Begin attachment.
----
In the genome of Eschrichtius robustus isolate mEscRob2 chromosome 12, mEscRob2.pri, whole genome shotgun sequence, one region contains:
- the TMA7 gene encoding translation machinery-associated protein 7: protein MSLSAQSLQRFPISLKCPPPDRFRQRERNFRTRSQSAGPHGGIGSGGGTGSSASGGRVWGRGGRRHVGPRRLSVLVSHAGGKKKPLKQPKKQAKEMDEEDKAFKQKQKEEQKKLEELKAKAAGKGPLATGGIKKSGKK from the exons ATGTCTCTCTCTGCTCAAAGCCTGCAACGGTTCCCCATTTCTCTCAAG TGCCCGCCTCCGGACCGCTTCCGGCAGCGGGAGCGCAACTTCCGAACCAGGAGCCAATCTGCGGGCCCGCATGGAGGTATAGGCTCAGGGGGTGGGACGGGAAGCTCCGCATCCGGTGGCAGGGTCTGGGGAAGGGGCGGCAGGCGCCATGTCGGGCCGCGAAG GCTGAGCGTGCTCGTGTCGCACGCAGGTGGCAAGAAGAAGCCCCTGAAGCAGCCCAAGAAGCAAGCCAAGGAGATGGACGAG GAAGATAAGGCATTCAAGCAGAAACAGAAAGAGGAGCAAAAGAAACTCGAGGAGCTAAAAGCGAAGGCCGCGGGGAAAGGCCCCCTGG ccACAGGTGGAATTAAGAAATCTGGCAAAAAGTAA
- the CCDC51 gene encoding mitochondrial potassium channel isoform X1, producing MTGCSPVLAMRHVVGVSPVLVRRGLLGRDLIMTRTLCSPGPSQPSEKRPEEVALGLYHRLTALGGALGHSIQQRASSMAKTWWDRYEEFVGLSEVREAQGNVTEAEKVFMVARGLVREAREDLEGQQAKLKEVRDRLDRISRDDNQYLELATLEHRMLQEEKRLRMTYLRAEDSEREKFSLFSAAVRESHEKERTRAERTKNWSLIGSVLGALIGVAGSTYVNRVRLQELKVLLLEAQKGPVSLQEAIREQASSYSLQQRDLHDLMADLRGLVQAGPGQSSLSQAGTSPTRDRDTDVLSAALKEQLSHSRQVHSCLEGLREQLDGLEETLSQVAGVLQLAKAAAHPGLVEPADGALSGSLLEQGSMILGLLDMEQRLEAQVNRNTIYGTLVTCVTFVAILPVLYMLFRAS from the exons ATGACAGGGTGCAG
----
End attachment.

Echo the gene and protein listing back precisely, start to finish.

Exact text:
In the genome of Eschrichtius robustus isolate mEscRob2 chromosome 12, mEscRob2.pri, whole genome shotgun sequence, one region contains:
- the TMA7 gene encoding translation machinery-associated protein 7: protein MSLSAQSLQRFPISLKCPPPDRFRQRERNFRTRSQSAGPHGGIGSGGGTGSSASGGRVWGRGGRRHVGPRRLSVLVSHAGGKKKPLKQPKKQAKEMDEEDKAFKQKQKEEQKKLEELKAKAAGKGPLATGGIKKSGKK from the exons ATGTCTCTCTCTGCTCAAAGCCTGCAACGGTTCCCCATTTCTCTCAAG TGCCCGCCTCCGGACCGCTTCCGGCAGCGGGAGCGCAACTTCCGAACCAGGAGCCAATCTGCGGGCCCGCATGGAGGTATAGGCTCAGGGGGTGGGACGGGAAGCTCCGCATCCGGTGGCAGGGTCTGGGGAAGGGGCGGCAGGCGCCATGTCGGGCCGCGAAG GCTGAGCGTGCTCGTGTCGCACGCAGGTGGCAAGAAGAAGCCCCTGAAGCAGCCCAAGAAGCAAGCCAAGGAGATGGACGAG GAAGATAAGGCATTCAAGCAGAAACAGAAAGAGGAGCAAAAGAAACTCGAGGAGCTAAAAGCGAAGGCCGCGGGGAAAGGCCCCCTGG ccACAGGTGGAATTAAGAAATCTGGCAAAAAGTAA
- the CCDC51 gene encoding mitochondrial potassium channel isoform X1, producing MTGCSPVLAMRHVVGVSPVLVRRGLLGRDLIMTRTLCSPGPSQPSEKRPEEVALGLYHRLTALGGALGHSIQQRASSMAKTWWDRYEEFVGLSEVREAQGNVTEAEKVFMVARGLVREAREDLEGQQAKLKEVRDRLDRISRDDNQYLELATLEHRMLQEEKRLRMTYLRAEDSEREKFSLFSAAVRESHEKERTRAERTKNWSLIGSVLGALIGVAGSTYVNRVRLQELKVLLLEAQKGPVSLQEAIREQASSYSLQQRDLHDLMADLRGLVQAGPGQSSLSQAGTSPTRDRDTDVLSAALKEQLSHSRQVHSCLEGLREQLDGLEETLSQVAGVLQLAKAAAHPGLVEPADGALSGSLLEQGSMILGLLDMEQRLEAQVNRNTIYGTLVTCVTFVAILPVLYMLFRAS from the exons ATGACAGGGTGCAG